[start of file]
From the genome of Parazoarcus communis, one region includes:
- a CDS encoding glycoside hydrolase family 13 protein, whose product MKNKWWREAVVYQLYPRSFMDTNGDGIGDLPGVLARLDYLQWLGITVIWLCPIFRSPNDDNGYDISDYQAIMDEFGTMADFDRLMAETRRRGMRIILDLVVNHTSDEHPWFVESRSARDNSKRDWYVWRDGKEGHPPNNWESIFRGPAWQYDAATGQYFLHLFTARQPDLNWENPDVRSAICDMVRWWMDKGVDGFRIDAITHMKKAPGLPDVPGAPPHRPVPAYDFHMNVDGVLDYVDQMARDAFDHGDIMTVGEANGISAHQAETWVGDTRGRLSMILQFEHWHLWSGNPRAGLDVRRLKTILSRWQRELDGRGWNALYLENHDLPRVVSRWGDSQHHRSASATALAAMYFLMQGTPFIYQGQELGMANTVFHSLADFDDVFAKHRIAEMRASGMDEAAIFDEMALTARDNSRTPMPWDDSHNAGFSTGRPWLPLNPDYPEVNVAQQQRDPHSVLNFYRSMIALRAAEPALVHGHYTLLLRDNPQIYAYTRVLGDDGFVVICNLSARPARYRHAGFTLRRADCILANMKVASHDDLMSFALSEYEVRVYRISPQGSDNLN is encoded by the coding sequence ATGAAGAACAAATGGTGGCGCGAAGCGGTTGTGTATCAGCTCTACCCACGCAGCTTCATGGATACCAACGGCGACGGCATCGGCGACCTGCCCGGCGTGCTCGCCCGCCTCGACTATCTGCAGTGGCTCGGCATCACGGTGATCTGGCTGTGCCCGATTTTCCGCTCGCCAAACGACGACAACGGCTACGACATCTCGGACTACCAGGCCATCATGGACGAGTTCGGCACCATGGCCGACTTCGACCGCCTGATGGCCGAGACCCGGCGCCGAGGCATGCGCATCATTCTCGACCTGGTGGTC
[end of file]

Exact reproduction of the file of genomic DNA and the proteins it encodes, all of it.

From the genome of Parazoarcus communis, one region includes:
- a CDS encoding glycoside hydrolase family 13 protein, whose product MKNKWWREAVVYQLYPRSFMDTNGDGIGDLPGVLARLDYLQWLGITVIWLCPIFRSPNDDNGYDISDYQAIMDEFGTMADFDRLMAETRRRGMRIILDLVVNHTSDEHPWFVESRSARDNSKRDWYVWRDGKEGHPPNNWESIFRGPAWQYDAATGQYFLHLFTARQPDLNWENPDVRSAICDMVRWWMDKGVDGFRIDAITHMKKAPGLPDVPGAPPHRPVPAYDFHMNVDGVLDYVDQMARDAFDHGDIMTVGEANGISAHQAETWVGDTRGRLSMILQFEHWHLWSGNPRAGLDVRRLKTILSRWQRELDGRGWNALYLENHDLPRVVSRWGDSQHHRSASATALAAMYFLMQGTPFIYQGQELGMANTVFHSLADFDDVFAKHRIAEMRASGMDEAAIFDEMALTARDNSRTPMPWDDSHNAGFSTGRPWLPLNPDYPEVNVAQQQRDPHSVLNFYRSMIALRAAEPALVHGHYTLLLRDNPQIYAYTRVLGDDGFVVICNLSARPARYRHAGFTLRRADCILANMKVASHDDLMSFALSEYEVRVYRISPQGSDNLN is encoded by the coding sequence ATGAAGAACAAATGGTGGCGCGAAGCGGTTGTGTATCAGCTCTACCCACGCAGCTTCATGGATACCAACGGCGACGGCATCGGCGACCTGCCCGGCGTGCTCGCCCGCCTCGACTATCTGCAGTGGCTCGGCATCACGGTGATCTGGCTGTGCCCGATTTTCCGCTCGCCAAACGACGACAACGGCTACGACATCTCGGACTACCAGGCCATCATGGACGAGTTCGGCACCATGGCCGACTTCGACCGCCTGATGGCCGAGACCCGGCGCCGAGGCATGCGCATCATTCTCGACCTGGTGGTC